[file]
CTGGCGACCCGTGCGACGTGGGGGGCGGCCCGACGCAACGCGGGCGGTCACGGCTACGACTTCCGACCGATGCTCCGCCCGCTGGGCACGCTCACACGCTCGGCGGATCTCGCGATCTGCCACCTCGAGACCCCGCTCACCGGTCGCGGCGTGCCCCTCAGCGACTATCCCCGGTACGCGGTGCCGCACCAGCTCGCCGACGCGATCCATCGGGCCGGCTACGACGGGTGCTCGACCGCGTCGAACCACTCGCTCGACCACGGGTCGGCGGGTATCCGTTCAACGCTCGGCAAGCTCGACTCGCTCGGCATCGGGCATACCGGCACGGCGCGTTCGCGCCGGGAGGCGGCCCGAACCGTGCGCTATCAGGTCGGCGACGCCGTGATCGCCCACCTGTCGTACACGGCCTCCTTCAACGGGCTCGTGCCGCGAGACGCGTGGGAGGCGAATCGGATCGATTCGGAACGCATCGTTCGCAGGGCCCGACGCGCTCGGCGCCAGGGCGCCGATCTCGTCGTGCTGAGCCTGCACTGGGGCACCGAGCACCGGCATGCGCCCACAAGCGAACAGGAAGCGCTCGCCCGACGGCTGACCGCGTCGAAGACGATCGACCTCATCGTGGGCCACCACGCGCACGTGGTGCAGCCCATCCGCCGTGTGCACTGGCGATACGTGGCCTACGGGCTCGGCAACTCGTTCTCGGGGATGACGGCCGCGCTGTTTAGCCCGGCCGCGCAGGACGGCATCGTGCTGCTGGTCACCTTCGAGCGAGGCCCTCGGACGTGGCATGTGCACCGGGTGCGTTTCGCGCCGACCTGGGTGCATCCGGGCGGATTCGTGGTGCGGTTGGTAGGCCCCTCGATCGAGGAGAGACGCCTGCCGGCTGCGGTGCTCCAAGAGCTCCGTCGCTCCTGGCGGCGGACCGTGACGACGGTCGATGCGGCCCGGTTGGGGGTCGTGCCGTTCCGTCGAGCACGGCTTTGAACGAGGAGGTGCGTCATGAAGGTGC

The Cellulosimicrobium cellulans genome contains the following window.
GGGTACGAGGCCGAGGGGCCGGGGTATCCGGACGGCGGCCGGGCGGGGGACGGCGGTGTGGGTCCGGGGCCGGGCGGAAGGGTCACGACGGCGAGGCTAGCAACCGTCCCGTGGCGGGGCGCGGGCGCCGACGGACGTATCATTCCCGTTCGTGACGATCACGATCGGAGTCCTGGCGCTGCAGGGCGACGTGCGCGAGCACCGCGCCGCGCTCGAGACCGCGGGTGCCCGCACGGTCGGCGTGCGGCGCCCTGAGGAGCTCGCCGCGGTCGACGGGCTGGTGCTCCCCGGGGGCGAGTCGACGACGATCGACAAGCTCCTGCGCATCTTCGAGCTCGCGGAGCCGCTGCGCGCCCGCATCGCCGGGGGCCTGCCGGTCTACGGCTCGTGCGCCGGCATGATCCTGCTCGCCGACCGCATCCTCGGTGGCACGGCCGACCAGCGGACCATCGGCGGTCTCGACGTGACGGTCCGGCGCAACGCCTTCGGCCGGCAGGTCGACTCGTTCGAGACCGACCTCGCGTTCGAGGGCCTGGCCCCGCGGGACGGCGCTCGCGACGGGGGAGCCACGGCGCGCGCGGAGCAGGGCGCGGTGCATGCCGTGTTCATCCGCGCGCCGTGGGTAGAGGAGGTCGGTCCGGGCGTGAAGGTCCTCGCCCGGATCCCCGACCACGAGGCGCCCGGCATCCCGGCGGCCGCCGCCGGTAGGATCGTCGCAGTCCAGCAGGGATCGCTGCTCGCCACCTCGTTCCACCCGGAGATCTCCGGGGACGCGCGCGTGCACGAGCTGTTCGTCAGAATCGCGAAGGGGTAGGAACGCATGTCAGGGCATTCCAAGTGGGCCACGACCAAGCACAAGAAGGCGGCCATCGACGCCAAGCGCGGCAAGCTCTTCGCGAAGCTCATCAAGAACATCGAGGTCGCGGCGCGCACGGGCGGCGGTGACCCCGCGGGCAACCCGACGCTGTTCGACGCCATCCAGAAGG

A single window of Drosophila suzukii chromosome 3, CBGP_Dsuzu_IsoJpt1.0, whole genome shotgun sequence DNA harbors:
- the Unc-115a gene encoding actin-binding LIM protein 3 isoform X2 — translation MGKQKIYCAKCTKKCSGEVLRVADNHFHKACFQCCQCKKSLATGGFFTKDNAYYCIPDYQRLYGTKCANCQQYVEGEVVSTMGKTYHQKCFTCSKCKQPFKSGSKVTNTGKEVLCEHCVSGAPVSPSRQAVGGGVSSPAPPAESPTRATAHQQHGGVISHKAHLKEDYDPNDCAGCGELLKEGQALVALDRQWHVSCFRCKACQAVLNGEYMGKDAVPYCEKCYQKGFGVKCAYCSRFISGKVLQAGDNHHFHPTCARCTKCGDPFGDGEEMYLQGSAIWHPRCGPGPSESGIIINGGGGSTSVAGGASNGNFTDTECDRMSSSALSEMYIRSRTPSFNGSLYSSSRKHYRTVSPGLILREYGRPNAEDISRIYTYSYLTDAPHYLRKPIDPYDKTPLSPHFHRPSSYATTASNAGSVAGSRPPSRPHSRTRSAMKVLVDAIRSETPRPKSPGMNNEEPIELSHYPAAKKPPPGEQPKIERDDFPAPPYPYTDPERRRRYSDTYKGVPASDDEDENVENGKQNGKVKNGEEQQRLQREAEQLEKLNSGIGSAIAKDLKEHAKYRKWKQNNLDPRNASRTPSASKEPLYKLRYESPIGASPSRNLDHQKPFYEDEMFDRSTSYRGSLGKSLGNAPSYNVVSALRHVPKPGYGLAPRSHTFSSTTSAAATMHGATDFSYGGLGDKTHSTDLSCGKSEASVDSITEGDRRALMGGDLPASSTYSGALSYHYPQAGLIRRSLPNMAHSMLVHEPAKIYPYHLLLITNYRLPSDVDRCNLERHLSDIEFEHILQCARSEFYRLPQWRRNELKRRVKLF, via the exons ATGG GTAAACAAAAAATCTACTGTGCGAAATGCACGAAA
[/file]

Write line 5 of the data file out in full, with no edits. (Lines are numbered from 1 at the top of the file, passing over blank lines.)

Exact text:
- the Unc-115a gene encoding actin-binding LIM protein 3 isoform X2 — translation MGKQKIYCAKCTKKCSGEVLRVADNHFHKACFQCCQCKKSLATGGFFTKDNAYYCIPDYQRLYGTKCANCQQYVEGEVVSTMGKTYHQKCFTCSKCKQPFKSGSKVTNTGKEVLCEHCVSGAPVSPSRQAVGGGVSSPAPPAESPTRATAHQQHGGVISHKAHLKEDYDPNDCAGCGELLKEGQALVALDRQWHVSCFRCKACQAVLNGEYMGKDAVPYCEKCYQKGFGVKCAYCSRFISGKVLQAGDNHHFHPTCARCTKCGDPFGDGEEMYLQGSAIWHPRCGPGPSESGIIINGGGGSTSVAGGASNGNFTDTECDRMSSSALSEMYIRSRTPSFNGSLYSSSRKHYRTVSPGLILREYGRPNAEDISRIYTYSYLTDAPHYLRKPIDPYDKTPLSPHFHRPSSYATTASNAGSVAGSRPPSRPHSRTRSAMKVLVDAIRSETPRPKSPGMNNEEPIELSHYPAAKKPPPGEQPKIERDDFPAPPYPYTDPERRRRYSDTYKGVPASDDEDENVENGKQNGKVKNGEEQQRLQREAEQLEKLNSGIGSAIAKDLKEHAKYRKWKQNNLDPRNASRTPSASKEPLYKLRYESPIGASPSRNLDHQKPFYEDEMFDRSTSYRGSLGKSLGNAPSYNVVSALRHVPKPGYGLAPRSHTFSSTTSAAATMHGATDFSYGGLGDKTHSTDLSCGKSEASVDSITEGDRRALMGGDLPASSTYSGALSYHYPQAGLIRRSLPNMAHSMLVHEPAKIYPYHLLLITNYRLPSDVDRCNLERHLSDIEFEHILQCARSEFYRLPQWRRNELKRRVKLF, via the exons ATGG GTAAACAAAAAATCTACTGTGCGAAATGCACGAAA